6. What are the real costs to establishing and managing your captive?
It is important to factor in travel costs, the local costs of service providers, operating fees, and examination fees. Some states that do not impose a premium tax make up for it in high exam fees, which captives must be prepared for. Though Vermont does charge a premium tax, its examination fees are considered some of the least expensive options in the marketplace.
It is also important to consider the ease and professionalism of doing business with a domicile in the ongoing operations of your captive insurance company.
“The cost of doing business in a domicile goes far beyond simply the fixed cost required. If you can’t efficiently operate due to slow turn-around time or added obstacles, chances are you have made the wrong choice,” said Kenneson.
7. What is the domicile’s reputation?
Make sure to ask around and see what industry experts with experience in multiple domiciles have to say about the jurisdiction. Make sure the domicile isn’t known for only licensing certain types of captives that don’t fit your profile. Will it matter to your board of directors if your local newspaper decides to print a story announcing your new insurance subsidiary licensed in some far away location?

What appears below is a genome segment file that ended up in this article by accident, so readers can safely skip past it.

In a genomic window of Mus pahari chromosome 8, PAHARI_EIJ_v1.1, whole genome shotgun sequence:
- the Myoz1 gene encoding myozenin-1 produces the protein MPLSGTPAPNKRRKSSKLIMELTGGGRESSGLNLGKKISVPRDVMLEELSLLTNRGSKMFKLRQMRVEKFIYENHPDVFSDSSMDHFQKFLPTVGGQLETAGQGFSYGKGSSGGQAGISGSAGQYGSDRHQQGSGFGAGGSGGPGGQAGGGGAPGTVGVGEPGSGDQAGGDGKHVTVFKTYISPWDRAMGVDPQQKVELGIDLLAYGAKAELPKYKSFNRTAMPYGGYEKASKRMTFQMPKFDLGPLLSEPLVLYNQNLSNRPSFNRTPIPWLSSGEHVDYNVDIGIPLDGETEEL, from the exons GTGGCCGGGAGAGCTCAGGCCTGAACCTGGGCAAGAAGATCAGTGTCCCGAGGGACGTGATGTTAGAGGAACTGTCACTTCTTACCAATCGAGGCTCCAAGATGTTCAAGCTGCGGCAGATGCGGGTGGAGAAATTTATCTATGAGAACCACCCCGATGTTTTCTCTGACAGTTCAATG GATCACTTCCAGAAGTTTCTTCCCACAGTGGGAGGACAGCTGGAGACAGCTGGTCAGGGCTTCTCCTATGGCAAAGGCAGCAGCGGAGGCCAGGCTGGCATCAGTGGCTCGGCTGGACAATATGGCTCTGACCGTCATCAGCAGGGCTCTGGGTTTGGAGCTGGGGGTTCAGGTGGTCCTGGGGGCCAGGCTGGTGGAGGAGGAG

Are companies leaving the jurisdiction in high numbers and if so, why? Is the domicile actively licensing redomestications — when an existing captive moves from one domicile to another? This type of movement can often be a positive indicator to trends in a domicile. If companies of a particular size or sector are consistently moving to one state, it may indicate that the domicile has expertise particularly suited to that sector.